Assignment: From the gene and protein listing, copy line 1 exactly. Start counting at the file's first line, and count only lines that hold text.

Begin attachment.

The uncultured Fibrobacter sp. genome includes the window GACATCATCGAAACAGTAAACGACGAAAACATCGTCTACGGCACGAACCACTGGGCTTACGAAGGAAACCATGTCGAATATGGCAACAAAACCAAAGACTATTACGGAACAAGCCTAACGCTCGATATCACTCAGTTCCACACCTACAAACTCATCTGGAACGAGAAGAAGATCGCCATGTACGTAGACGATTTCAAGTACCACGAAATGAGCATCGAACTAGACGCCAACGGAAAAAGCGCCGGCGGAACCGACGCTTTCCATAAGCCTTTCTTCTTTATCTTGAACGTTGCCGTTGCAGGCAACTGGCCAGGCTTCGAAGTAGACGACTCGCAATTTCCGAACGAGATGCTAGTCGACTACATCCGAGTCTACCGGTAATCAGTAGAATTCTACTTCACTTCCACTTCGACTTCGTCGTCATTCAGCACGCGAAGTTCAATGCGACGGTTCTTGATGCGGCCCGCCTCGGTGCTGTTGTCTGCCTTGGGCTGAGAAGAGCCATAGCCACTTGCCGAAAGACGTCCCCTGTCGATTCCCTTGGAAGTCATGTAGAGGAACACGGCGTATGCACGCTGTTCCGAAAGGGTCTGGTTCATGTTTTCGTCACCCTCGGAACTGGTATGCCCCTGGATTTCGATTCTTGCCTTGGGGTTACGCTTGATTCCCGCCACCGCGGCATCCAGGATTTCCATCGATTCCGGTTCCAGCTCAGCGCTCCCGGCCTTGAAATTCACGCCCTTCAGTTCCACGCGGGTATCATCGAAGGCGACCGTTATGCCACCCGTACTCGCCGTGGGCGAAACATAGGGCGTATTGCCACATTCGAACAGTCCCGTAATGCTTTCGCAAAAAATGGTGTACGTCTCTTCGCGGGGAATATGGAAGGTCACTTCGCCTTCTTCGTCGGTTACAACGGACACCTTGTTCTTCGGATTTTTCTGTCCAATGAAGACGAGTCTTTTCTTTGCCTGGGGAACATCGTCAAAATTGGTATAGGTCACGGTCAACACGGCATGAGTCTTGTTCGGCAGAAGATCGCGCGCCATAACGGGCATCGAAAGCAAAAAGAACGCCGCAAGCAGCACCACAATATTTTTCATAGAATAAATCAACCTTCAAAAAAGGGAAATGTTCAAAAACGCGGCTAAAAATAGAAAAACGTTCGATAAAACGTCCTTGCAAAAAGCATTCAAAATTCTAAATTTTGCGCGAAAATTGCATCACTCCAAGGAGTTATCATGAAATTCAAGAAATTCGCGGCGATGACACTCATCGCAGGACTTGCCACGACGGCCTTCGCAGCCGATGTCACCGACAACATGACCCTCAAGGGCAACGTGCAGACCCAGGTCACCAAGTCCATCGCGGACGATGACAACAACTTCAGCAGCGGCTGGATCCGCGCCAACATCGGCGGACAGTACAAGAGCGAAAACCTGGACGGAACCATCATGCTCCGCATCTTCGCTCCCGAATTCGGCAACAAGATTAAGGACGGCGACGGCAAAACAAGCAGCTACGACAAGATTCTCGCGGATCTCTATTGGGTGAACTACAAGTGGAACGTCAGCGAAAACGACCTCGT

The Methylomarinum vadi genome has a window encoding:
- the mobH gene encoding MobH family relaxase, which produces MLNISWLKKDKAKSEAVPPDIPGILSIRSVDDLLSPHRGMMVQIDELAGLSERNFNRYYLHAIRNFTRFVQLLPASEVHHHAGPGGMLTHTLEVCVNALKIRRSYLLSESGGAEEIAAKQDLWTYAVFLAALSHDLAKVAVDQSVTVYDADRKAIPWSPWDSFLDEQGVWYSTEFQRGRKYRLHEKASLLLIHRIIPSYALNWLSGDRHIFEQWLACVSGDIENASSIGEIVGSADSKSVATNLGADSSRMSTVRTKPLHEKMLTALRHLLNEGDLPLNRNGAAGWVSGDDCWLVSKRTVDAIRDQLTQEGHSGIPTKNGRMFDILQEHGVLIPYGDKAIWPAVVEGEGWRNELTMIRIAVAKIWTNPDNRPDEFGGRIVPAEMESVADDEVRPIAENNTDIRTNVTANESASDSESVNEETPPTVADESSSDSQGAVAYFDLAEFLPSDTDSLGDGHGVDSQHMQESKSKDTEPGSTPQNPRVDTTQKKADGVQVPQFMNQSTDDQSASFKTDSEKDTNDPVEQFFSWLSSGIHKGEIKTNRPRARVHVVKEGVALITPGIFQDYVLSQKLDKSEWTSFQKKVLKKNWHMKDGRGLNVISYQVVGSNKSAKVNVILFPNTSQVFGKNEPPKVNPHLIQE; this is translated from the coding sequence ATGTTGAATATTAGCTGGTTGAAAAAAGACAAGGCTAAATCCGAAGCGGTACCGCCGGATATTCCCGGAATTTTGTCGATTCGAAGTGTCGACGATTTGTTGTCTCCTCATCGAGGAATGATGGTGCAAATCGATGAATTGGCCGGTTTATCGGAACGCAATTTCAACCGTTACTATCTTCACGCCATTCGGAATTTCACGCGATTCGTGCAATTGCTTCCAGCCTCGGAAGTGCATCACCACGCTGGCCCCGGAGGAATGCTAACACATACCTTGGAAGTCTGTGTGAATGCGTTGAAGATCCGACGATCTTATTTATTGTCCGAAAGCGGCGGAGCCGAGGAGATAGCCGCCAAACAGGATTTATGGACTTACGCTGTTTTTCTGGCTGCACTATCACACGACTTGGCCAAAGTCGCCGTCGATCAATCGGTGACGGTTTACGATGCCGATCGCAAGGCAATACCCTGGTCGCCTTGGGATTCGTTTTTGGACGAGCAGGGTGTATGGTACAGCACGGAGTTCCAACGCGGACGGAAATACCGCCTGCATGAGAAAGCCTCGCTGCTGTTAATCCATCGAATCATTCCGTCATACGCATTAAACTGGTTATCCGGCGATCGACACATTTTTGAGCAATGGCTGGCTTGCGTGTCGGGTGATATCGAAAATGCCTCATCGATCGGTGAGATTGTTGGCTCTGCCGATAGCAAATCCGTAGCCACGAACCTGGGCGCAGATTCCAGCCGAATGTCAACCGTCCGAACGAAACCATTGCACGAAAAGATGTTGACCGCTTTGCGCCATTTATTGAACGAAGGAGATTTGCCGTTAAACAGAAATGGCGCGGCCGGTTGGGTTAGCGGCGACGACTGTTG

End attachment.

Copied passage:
The uncultured Fibrobacter sp. genome includes the window GACATCATCGAAACAGTAAACGACGAAAACATCGTCTACGGCACGAACCACTGGGCTTACGAAGGAAACCATGTCGAATATGGCAACAAAACCAAAGACTATTACGGAACAAGCCTAACGCTCGATATCACTCAGTTCCACACCTACAAACTCATCTGGAACGAGAAGAAGATCGCCATGTACGTAGACGATTTCAAGTACCACGAAATGAGCATCGAACTAGACGCCAACGGAAAAAGCGCCGGCGGAACCGACGCTTTCCATAAGCCTTTCTTCTTTATCTTGAACGTTGCCGTTGCAGGCAACTGGCCAGGCTTCGAAGTAGACGACTCGCAATTTCCGAACGAGATGCTAGTCGACTACATCCGAGTCTACCGGTAATCAGTAGAATTCTACTTCACTTCCACTTCGACTTCGTCGTCATTCAGCACGCGAAGTTCAATGCGACGGTTCTTGATGCGGCCCGCCTCGGTGCTGTTGTCTGCCTTGGGCTGAGAAGAGCCATAGCCACTTGCCGAAAGACGTCCCCTGTCGATTCCCTTGGAAGTCATGTAGAGGAACACGGCGTATGCACGCTGTTCCGAAAGGGTCTGGTTCATGTTTTCGTCACCCTCGGAACTGGTATGCCCCTGGATTTCGATTCTTGCCTTGGGGTTACGCTTGATTCCCGCCACCGCGGCATCCAGGATTTCCATCGATTCCGGTTCCAGCTCAGCGCTCCCGGCCTTGAAATTCACGCCCTTCAGTTCCACGCGGGTATCATCGAAGGCGACCGTTATGCCACCCGTACTCGCCGTGGGCGAAACATAGGGCGTATTGCCACATTCGAACAGTCCCGTAATGCTTTCGCAAAAAATGGTGTACGTCTCTTCGCGGGGAATATGGAAGGTCACTTCGCCTTCTTCGTCGGTTACAACGGACACCTTGTTCTTCGGATTTTTCTGTCCAATGAAGACGAGTCTTTTCTTTGCCTGGGGAACATCGTCAAAATTGGTATAGGTCACGGTCAACACGGCATGAGTCTTGTTCGGCAGAAGATCGCGCGCCATAACGGGCATCGAAAGCAAAAAGAACGCCGCAAGCAGCACCACAATATTTTTCATAGAATAAATCAACCTTCAAAAAAGGGAAATGTTCAAAAACGCGGCTAAAAATAGAAAAACGTTCGATAAAACGTCCTTGCAAAAAGCATTCAAAATTCTAAATTTTGCGCGAAAATTGCATCACTCCAAGGAGTTATCATGAAATTCAAGAAATTCGCGGCGATGACACTCATCGCAGGACTTGCCACGACGGCCTTCGCAGCCGATGTCACCGACAACATGACCCTCAAGGGCAACGTGCAGACCCAGGTCACCAAGTCCATCGCGGACGATGACAACAACTTCAGCAGCGGCTGGATCCGCGCCAACATCGGCGGACAGTACAAGAGCGAAAACCTGGACGGAACCATCATGCTCCGCATCTTCGCTCCCGAATTCGGCAACAAGATTAAGGACGGCGACGGCAAAACAAGCAGCTACGACAAGATTCTCGCGGATCTCTATTGGGTGAACTACAAGTGGAACGTCAGCGAAAACGACCTCGT